sábado, 19 de noviembre de 2016

Strangling us at the waist

Strangling us at the waist
ROBERTO ÁLVAREZ QUIÑONES | Los Ángeles | 18 de Noviembre de 2016 - 19:32
CET.

More than 20 years ago in Havana a friend and colleague of mine
portrayed the regime's incessant calls for austerity with an
unforgettable image that I have never forgotten: "Boy, if we keep
tightening our belts they're going to strangle us at the waist."

And that is what the Castro brothers are calling for, once again,
according to the unbelievable latest report put out by the National
Bureau of Statistics and Information (ONEI) a few days ago.

And I say unbelievable because as the year winds to an end the entity
has come out and claimed that in 2015 the "trade surplus" of Cuba fell
by 1.6 billion dollars, Cuban exports of goods and services decreased by
2.9 billion, and imports, 1.3 billion, due to the low commodity prices
and the crisis in Venezuela.

This delay in disclosure was politically motivated. The trade balance
will soon be announced for 2016, and it will be worse. And the
Government will want to claim that if in 2015 the fall in imports was
sharp, this year of course there was less money to import goods and
food. Then in 2017 things will be even worse, and we will have to
tighten our belts, again.

With a straight face, ONEI officials went even further and reported that
in 2015 the export of goods and services reached 14.9 billion USD, and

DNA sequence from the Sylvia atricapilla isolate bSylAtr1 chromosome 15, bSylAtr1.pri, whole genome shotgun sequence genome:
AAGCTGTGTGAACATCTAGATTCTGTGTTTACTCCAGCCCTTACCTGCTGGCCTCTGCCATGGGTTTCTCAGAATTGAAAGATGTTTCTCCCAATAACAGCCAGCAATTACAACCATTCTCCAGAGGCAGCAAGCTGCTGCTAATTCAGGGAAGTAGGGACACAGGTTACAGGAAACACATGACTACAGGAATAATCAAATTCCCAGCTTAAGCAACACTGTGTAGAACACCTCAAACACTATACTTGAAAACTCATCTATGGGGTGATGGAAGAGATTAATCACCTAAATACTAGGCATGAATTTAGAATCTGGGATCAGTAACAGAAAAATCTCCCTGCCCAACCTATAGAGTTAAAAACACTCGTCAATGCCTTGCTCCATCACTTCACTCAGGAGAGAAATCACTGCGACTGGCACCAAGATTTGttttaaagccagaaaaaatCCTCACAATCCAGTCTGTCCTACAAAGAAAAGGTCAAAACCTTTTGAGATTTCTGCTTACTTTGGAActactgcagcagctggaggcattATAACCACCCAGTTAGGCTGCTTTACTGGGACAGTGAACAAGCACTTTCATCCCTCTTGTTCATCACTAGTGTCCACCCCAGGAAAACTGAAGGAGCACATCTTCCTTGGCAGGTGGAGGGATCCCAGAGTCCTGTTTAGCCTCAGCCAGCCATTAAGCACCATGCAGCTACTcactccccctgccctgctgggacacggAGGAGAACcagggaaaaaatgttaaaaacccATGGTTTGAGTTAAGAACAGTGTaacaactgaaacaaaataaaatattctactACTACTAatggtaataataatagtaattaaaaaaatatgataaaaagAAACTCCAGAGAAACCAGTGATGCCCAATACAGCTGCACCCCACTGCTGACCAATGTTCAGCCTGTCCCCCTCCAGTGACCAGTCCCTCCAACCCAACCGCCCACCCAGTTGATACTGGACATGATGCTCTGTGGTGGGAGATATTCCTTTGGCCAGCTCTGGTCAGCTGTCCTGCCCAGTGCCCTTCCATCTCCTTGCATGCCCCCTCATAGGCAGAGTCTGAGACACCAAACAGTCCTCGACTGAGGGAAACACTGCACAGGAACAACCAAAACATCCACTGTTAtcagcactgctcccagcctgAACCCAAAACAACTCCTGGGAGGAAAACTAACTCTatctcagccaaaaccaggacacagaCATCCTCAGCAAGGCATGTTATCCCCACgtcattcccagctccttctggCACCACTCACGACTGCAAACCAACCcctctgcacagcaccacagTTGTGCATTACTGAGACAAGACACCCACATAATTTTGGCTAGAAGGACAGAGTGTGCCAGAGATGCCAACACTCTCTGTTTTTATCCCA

imports totaled 12.6 billion.

This is completely false. All these statistics have been bloated with
smoke-and-mirror accounting tricks. To start with, at no time since
1961, when Fidel Castro proclaimed the Communist nature of "his"
revolution, has Cuba had a surplus in its trade balance, except for an
almost symbolic surplus of 10 million dollars in 1974. That is, over the
course of 54 years of self-declared Communism, Cuba has posted 53
international trade deficits, and 1 micro-surplus.

Neither has the Island ever exported goods and services worth more than
5.4 billion USD. Castro's record exports came in 1989 with 5.399
billion, but in that same year imports were also at a record high of
8.14 billion dollars, and Cuban foreign trade showed a huge deficit:
2.74 billion.

It was, precisely, trade deficits that were responsible for Cuba's
enormous foreign debt, which hit 59.681 billion dollars in 2013, for per
capita debt of 5,328 USD, the highest in the Third World. This was,
basically, due to trade credits received and never paid by Havana.
Thanks to Obama's policy towards Cuba, lately several creditor countries
have forgiven many of the debts owed by the Castros, who will get away
without paying a penny of those debts, now renegotiated.

The economy does not grow

Cuba, of course, does not always need to post a surplus in its trade
balance. It is normal for developing countries to run trade deficits, as
they need to import technology, capital goods, raw materials, and
equipment, for which they receive loans that they pay back with their
economic growth itself.

But in a centrally-planned economy, imported technological and capital
resources are not taken advantage of, as there is waste, bureaucratic
negligence, errant decisions, massive theft at factories, very low
productivity and widespread general labor inefficiency, to the point
that workers are now imported from India.

Thus, the economy does not grow and loans are not paid back. Thus,
suppliers stop selling, and funding sources stop lending money. Today
Cuba exports fewer goods than it did in the mid-20th century,
concentrated in four basic products: nickel, sugar, tobacco, rum and
pharmaceutical products (16% of the total).

How, then, can the Castro regime report that it had a trade surplus in
2015, and exported goods and services worth nearly 15 billion dollars?

It´s simple. For years the Castros have had thousands of doctors and
technicians of all kinds (including generals, colonels, and intelligence